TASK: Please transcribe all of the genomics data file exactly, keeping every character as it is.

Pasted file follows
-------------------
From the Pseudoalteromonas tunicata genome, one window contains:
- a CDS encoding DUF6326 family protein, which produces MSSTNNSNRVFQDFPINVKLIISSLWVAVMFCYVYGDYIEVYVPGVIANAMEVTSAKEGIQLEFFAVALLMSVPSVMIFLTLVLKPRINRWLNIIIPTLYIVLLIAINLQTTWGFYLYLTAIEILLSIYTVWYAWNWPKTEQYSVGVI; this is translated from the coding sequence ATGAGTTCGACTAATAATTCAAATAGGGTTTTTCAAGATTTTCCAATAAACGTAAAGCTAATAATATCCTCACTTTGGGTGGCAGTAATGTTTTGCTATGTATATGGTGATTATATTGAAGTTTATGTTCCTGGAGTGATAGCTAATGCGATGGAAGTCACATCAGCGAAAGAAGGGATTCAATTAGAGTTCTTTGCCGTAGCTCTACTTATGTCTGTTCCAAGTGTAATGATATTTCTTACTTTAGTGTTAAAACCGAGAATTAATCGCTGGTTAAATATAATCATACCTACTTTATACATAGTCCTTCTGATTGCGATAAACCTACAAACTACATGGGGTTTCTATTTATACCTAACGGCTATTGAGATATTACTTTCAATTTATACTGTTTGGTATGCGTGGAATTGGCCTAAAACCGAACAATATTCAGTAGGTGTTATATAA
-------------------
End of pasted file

From the Pseudoalteromonas tunicata genome, one window contains:
- a CDS encoding DUF6326 family protein, which produces MSSTNNSNRVFQDFPINVKLIISSLWVAVMFCYVYGDYIEVYVPGVIANAMEVTSAKEGIQLEFFAVALLMSVPSVMIFLTLVLKPRINRWLNIIIPTLYIVLLIAINLQTTWGFYLYLTAIEILLSIYTVWYAWNWPKTEQYSVGVI; this is translated from the coding sequence ATGAGTTCGACTAATAATTCAAATAGGGTTTTTCAAGATTTTCCAATAAACGTAAAGCTAATAATATCCTCACTTTGGGTGGCAGTAATGTTTTGCTATGTATATGGTGATTATATTGAAGTTTATGTTCCTGGAGTGATAGCTAATGCGATGGAAGTCACATCAGCGAAAGAAGGGATTCAATTAGAGTTCTTTGCCGTAGCTCTACTTATGTCTGTTCCAAGTGTAATGATATTTCTTACTTTAGTGTTAAAACCGAGAATTAATCGCTGGTTAAATATAATCATACCTACTTTATACATAGTCCTTCTGATTGCGATAAACCTACAAACTACATGGGGTTTCTATTTATACCTAACGGCTATTGAGATATTACTTTCAATTTATACTGTTTGGTATGCGTGGAATTGGCCTAAAACCGAACAATATTCAGTAGGTGTTATATAA